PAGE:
Instant replay officially arrived in Major League Baseball on Monday as Blue Jays manager John Gibbons challenged a ruling on a 6-4-3 double play.
In the top of the sixth inning, Brett Lawrie hit a ball to Twins shortstop Eduardo Escobar. He flipped to second base for the first out, and then Jorge Polanco fired the ball to first baseman Kennys Vargas. First base umpire Brian O'Nora called Lawrie out.
Gibbons emerged from the dugout, and after completing a lengthy discussion with the umpires, he decided to challenge that Vargas' foot was off the bag when he caught the throw.
Screen shot of umps on headsets eagerly awaiting ruling from replay central pic.twitter.com/YEVSG02hgy— Jayson Stark (@jaysonst) March 3, 2014
The umpires determined the call would stand as previously ruled.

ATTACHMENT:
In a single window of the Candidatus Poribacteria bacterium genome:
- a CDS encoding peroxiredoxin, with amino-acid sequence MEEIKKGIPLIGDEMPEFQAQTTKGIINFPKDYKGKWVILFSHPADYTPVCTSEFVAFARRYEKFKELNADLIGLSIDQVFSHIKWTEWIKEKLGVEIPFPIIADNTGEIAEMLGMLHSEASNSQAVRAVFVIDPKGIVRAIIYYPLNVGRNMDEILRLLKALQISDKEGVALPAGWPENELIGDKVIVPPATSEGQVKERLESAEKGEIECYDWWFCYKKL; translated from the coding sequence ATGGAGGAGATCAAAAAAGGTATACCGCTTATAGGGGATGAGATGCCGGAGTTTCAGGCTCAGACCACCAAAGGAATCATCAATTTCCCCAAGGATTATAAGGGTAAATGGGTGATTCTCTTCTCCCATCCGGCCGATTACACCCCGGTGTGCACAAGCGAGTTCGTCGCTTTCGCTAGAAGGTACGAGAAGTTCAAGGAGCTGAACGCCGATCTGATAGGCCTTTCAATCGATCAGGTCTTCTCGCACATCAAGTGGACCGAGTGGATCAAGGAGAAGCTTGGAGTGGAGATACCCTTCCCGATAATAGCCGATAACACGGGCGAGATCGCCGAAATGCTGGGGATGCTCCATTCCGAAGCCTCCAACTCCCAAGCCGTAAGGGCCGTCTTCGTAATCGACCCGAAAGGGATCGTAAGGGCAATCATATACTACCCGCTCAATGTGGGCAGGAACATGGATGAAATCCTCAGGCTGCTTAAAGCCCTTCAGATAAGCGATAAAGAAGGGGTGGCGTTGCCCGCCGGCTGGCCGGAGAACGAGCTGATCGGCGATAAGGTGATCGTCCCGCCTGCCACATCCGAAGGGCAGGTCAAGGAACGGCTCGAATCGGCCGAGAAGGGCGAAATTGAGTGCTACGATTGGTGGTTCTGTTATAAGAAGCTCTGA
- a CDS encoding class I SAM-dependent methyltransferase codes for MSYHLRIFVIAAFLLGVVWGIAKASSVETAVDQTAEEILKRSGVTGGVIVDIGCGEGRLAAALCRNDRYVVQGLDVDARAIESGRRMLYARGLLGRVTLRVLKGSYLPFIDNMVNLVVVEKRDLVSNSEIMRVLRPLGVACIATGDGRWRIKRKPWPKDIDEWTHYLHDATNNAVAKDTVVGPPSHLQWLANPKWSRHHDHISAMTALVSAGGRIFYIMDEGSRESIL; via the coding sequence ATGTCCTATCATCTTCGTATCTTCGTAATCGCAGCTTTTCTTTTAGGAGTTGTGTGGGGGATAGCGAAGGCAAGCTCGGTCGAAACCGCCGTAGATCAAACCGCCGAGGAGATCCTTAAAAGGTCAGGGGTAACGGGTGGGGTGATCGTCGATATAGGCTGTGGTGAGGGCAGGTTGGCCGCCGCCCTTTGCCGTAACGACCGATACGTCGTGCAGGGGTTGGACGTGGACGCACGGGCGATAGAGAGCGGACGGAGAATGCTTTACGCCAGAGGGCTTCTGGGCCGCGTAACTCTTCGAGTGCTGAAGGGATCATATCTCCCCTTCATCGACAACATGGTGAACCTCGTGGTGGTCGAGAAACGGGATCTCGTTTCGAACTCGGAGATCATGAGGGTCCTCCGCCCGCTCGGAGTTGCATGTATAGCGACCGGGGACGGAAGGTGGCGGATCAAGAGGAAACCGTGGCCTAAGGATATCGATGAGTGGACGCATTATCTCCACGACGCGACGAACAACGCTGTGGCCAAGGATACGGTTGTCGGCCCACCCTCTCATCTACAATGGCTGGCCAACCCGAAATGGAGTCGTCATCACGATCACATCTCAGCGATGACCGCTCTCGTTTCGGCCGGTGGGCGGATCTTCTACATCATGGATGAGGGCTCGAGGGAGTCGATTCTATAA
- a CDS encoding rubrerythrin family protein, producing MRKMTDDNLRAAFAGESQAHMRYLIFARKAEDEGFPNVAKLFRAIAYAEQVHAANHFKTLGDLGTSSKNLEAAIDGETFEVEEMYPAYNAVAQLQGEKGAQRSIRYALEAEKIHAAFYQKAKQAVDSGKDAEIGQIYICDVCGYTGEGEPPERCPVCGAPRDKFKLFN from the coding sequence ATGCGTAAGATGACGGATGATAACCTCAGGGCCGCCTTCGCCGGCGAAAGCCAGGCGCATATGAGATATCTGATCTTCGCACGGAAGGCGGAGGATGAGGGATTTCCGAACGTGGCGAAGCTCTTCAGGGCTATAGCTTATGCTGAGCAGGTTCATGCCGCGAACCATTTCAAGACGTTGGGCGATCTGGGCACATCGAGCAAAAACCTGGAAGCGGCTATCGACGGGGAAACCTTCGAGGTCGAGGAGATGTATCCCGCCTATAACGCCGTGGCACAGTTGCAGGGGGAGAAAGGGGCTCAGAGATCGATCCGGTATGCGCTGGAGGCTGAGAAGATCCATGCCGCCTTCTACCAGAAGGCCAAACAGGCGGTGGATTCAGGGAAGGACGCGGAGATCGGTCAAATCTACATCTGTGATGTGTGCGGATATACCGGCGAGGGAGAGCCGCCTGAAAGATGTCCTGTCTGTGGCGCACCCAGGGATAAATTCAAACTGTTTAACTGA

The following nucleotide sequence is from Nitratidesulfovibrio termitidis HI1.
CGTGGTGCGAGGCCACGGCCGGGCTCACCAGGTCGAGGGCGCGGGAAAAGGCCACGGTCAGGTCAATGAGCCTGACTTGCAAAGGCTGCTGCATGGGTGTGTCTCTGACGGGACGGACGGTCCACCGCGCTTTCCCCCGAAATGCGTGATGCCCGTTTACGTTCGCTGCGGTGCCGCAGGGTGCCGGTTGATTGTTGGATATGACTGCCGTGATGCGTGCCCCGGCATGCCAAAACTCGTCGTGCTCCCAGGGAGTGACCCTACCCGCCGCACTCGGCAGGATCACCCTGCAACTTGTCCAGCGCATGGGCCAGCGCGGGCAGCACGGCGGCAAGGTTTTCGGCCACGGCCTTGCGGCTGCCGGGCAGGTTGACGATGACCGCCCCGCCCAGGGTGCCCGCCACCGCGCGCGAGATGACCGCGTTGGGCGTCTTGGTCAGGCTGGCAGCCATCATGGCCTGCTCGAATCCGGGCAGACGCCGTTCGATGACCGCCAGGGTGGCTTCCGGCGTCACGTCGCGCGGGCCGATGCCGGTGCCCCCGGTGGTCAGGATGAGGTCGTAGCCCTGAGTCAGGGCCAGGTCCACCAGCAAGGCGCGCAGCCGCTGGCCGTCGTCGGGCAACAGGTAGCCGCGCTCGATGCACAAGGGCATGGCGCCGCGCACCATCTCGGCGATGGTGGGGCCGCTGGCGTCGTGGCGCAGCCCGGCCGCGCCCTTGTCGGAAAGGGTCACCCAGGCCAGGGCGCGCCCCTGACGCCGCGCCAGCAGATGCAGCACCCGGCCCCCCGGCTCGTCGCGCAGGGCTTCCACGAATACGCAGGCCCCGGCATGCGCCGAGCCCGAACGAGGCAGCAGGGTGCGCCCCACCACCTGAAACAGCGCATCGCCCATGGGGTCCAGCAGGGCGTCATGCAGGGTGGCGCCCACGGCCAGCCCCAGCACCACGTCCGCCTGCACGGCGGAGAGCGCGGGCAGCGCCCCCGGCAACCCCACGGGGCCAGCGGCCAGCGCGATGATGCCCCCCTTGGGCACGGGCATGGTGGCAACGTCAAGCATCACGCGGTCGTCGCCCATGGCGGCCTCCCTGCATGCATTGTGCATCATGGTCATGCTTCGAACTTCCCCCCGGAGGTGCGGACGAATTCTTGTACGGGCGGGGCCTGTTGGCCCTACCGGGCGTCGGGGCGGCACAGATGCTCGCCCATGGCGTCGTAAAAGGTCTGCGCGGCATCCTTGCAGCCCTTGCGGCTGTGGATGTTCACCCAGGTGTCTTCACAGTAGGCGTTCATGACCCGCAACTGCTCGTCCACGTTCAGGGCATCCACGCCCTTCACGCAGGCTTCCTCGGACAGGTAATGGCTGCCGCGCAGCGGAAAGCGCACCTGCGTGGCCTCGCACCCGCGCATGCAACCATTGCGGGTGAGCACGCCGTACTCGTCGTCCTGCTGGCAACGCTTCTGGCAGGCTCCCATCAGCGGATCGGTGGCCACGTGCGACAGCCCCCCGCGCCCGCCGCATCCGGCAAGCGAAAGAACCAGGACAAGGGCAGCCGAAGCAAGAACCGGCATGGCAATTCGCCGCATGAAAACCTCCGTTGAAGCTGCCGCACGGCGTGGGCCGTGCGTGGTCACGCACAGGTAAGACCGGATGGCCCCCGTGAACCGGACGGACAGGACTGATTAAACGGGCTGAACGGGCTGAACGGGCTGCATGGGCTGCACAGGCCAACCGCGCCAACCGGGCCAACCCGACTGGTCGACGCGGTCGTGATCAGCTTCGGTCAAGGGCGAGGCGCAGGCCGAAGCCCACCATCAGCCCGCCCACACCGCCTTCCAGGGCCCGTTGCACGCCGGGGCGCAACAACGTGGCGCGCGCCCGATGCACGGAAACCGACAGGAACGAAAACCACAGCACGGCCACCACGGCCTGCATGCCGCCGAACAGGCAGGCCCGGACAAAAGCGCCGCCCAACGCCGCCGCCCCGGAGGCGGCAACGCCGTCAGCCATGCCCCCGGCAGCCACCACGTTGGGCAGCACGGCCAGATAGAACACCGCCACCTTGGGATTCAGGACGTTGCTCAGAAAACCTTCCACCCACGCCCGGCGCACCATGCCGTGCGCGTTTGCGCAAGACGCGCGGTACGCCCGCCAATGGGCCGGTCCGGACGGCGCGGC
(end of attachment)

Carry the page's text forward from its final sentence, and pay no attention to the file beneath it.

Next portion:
The review officially took 2:34 to complete, according to Stark. He also noted that MLB's goal is for most reviews to take anywhere from 60-to-90 seconds, meaning today's review took about twice as long as Joe Torre wants.
Here is more on expanded replay in 2014, as well as how the challenges will work.
The plan, as it stands now, allows managers to challenge one call per game with the option to challenge an additional call if their first challenge is sustained according to Daniel Barbarisi of the Wall Street Journal. Also, after the start of the seventh inning, the crew chief will be able to initiate a challenge on any reviewable play. There will also be eight new umpires to accommodate a replay command center stationed in New York which will handle all reviews. Joe Torre expects most reviews to take between one minute and 90 seconds.
The new challenge system will take some time getting used to, but in the end, it should result in the right call being made every time. That is something everyone can get behind, even if there are fears about changing the way baseball has done things for 130 years.